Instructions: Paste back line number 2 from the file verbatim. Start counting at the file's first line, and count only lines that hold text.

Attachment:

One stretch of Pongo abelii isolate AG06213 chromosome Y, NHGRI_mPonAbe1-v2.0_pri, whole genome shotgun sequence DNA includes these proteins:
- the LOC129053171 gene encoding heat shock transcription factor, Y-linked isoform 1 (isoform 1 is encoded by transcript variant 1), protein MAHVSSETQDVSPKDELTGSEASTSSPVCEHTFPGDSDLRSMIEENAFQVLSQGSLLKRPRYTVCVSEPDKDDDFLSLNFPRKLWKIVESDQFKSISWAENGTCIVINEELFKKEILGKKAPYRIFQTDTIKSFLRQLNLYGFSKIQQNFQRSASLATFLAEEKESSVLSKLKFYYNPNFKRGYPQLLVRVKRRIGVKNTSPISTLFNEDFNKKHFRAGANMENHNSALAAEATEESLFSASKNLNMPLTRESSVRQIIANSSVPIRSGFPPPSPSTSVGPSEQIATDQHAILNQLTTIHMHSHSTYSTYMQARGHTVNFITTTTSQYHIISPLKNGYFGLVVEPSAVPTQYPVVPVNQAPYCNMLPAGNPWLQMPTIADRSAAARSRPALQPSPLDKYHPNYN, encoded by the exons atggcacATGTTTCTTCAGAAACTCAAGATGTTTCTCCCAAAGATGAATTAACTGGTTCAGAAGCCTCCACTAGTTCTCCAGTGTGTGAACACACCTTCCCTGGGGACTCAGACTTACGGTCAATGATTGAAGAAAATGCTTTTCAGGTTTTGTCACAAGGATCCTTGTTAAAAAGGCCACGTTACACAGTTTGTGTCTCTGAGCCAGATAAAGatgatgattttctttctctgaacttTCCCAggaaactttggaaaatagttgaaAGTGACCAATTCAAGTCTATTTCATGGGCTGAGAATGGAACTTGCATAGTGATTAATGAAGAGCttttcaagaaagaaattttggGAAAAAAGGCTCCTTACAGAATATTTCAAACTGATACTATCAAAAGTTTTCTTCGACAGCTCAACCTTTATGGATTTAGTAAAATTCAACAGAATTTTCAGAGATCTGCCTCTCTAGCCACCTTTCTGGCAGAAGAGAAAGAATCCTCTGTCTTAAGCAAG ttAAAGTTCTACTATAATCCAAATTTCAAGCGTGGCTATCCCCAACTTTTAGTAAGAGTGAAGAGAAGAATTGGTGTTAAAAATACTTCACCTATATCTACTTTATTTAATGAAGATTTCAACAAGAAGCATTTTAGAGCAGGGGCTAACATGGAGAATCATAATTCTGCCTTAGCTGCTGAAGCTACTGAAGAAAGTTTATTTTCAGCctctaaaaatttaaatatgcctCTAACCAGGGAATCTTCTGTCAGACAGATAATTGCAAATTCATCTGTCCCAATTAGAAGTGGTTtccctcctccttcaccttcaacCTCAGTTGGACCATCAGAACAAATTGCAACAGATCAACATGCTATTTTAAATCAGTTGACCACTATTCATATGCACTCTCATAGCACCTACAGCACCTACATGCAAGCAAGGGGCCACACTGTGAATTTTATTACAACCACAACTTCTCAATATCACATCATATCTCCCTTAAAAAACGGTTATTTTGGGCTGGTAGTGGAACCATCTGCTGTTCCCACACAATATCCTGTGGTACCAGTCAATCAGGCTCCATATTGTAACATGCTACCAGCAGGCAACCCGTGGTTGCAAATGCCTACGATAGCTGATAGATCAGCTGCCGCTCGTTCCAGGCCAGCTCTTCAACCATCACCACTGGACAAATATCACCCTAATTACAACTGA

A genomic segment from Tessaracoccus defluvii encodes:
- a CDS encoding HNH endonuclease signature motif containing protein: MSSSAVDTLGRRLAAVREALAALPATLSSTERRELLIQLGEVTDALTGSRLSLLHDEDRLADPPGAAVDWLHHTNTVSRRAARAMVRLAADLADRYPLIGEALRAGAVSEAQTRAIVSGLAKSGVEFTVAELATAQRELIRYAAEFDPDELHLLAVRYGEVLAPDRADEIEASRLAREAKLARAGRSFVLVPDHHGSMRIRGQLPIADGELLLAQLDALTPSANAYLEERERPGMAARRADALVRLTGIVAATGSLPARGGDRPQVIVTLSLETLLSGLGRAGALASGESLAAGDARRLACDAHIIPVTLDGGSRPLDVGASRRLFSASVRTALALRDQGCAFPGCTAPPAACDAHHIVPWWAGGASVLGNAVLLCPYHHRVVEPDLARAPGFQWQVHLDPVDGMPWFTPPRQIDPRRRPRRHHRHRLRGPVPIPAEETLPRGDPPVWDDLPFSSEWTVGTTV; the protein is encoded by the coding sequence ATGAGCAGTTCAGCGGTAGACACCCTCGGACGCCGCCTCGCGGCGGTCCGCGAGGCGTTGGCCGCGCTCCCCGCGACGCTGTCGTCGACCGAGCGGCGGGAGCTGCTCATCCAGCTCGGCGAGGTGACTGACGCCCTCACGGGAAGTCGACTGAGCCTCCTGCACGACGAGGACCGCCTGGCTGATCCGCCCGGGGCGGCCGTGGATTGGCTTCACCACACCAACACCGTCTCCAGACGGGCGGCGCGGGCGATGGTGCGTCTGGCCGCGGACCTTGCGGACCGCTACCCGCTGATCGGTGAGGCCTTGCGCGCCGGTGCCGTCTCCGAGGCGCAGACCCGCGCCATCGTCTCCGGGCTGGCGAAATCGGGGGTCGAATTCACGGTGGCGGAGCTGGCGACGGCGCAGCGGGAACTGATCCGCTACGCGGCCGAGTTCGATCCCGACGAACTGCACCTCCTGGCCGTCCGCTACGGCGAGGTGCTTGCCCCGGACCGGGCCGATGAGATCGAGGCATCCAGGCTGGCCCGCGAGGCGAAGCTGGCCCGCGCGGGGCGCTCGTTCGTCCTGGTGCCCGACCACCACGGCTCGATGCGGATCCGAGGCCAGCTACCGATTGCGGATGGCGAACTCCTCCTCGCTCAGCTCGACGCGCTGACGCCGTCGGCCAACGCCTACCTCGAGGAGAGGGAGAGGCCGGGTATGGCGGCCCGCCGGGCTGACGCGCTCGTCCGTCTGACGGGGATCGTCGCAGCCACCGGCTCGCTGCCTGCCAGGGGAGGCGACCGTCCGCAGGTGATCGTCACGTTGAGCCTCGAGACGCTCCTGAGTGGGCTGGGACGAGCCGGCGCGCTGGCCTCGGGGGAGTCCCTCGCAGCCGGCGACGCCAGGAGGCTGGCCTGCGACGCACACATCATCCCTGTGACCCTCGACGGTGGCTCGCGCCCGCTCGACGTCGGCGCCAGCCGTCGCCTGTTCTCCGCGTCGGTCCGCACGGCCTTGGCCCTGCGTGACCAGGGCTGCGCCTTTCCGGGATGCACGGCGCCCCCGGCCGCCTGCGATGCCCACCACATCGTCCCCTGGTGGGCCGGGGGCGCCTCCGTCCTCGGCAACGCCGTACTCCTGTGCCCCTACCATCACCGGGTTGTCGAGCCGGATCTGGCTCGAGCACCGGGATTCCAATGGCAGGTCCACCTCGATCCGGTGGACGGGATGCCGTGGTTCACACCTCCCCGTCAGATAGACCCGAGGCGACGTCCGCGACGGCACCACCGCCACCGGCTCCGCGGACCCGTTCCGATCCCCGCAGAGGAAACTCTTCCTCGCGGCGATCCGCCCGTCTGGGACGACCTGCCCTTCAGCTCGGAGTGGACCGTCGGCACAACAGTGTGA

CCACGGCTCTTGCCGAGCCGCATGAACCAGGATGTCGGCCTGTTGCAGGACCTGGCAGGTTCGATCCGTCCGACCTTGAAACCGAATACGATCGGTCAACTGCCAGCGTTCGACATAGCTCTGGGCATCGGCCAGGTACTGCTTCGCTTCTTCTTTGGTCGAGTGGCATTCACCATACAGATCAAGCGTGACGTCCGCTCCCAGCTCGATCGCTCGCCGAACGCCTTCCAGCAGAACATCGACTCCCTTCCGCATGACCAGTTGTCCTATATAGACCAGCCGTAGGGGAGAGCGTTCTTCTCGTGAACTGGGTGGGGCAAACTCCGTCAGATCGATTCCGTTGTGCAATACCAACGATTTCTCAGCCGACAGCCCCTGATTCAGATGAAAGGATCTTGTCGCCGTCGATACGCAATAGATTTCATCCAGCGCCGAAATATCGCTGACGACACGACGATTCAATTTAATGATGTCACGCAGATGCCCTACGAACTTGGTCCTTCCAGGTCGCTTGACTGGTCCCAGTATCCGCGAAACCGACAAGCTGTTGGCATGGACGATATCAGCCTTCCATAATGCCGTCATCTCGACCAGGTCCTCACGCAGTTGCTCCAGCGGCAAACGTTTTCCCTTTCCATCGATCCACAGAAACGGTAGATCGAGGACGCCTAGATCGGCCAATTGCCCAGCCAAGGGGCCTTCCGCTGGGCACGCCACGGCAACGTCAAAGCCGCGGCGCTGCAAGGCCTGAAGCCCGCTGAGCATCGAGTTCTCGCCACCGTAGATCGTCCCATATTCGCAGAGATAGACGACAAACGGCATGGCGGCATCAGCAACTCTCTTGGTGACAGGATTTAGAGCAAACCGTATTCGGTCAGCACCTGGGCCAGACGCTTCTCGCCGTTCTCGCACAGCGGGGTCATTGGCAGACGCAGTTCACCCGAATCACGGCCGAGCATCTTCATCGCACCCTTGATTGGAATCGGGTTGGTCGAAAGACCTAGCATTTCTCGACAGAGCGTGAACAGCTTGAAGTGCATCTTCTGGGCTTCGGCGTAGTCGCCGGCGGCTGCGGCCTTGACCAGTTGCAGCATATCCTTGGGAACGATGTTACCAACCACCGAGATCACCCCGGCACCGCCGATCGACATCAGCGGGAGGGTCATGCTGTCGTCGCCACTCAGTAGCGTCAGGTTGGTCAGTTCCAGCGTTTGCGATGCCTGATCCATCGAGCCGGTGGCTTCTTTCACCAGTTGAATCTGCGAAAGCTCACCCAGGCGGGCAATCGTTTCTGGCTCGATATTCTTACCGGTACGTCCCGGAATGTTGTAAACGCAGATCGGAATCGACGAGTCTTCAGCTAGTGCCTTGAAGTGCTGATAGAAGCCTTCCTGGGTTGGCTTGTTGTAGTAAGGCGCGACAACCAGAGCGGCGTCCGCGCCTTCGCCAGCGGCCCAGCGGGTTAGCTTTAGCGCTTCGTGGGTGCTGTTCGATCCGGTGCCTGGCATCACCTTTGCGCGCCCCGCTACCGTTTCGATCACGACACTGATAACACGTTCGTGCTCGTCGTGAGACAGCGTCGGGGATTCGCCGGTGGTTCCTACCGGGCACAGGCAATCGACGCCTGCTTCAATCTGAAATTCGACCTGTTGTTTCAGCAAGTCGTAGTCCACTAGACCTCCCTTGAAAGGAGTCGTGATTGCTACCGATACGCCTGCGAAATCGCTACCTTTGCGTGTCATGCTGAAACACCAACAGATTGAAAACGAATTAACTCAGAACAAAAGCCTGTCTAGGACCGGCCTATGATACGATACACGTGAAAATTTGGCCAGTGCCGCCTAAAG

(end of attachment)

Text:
- the LOC129053171 gene encoding heat shock transcription factor, Y-linked isoform 1 (isoform 1 is encoded by transcript variant 1), protein MAHVSSETQDVSPKDELTGSEASTSSPVCEHTFPGDSDLRSMIEENAFQVLSQGSLLKRPRYTVCVSEPDKDDDFLSLNFPRKLWKIVESDQFKSISWAENGTCIVINEELFKKEILGKKAPYRIFQTDTIKSFLRQLNLYGFSKIQQNFQRSASLATFLAEEKESSVLSKLKFYYNPNFKRGYPQLLVRVKRRIGVKNTSPISTLFNEDFNKKHFRAGANMENHNSALAAEATEESLFSASKNLNMPLTRESSVRQIIANSSVPIRSGFPPPSPSTSVGPSEQIATDQHAILNQLTTIHMHSHSTYSTYMQARGHTVNFITTTTSQYHIISPLKNGYFGLVVEPSAVPTQYPVVPVNQAPYCNMLPAGNPWLQMPTIADRSAAARSRPALQPSPLDKYHPNYN, encoded by the exons atggcacATGTTTCTTCAGAAACTCAAGATGTTTCTCCCAAAGATGAATTAACTGGTTCAGAAGCCTCCACTAGTTCTCCAGTGTGTGAACACACCTTCCCTGGGGACTCAGACTTACGGTCAATGATTGAAGAAAATGCTTTTCAGGTTTTGTCACAAGGATCCTTGTTAAAAAGGCCACGTTACACAGTTTGTGTCTCTGAGCCAGATAAAGatgatgattttctttctctgaacttTCCCAggaaactttggaaaatagttgaaAGTGACCAATTCAAGTCTATTTCATGGGCTGAGAATGGAACTTGCATAGTGATTAATGAAGAGCttttcaagaaagaaattttggGAAAAAAGGCTCCTTACAGAATATTTCAAACTGATACTATCAAAAGTTTTCTTCGACAGCTCAACCTTTATGGATTTAGTAAAATTCAACAGAATTTTCAGAGATCTGCCTCTCTAGCCACCTTTCTGGCAGAAGAGAAAGAATCCTCTGTCTTAAGCAAG ttAAAGTTCTACTATAATCCAAATTTCAAGCGTGGCTATCCCCAACTTTTAGTAAGAGTGAAGAGAAGAATTGGTGTTAAAAATACTTCACCTATATCTACTTTATTTAATGAAGATTTCAACAAGAAGCATTTTAGAGCAGGGGCTAACATGGAGAATCATAATTCTGCCTTAGCTGCTGAAGCTACTGAAGAAAGTTTATTTTCAGCctctaaaaatttaaatatgcctCTAACCAGGGAATCTTCTGTCAGACAGATAATTGCAAATTCATCTGTCCCAATTAGAAGTGGTTtccctcctccttcaccttcaacCTCAGTTGGACCATCAGAACAAATTGCAACAGATCAACATGCTATTTTAAATCAGTTGACCACTATTCATATGCACTCTCATAGCACCTACAGCACCTACATGCAAGCAAGGGGCCACACTGTGAATTTTATTACAACCACAACTTCTCAATATCACATCATATCTCCCTTAAAAAACGGTTATTTTGGGCTGGTAGTGGAACCATCTGCTGTTCCCACACAATATCCTGTGGTACCAGTCAATCAGGCTCCATATTGTAACATGCTACCAGCAGGCAACCCGTGGTTGCAAATGCCTACGATAGCTGATAGATCAGCTGCCGCTCGTTCCAGGCCAGCTCTTCAACCATCACCACTGGACAAATATCACCCTAATTACAACTGA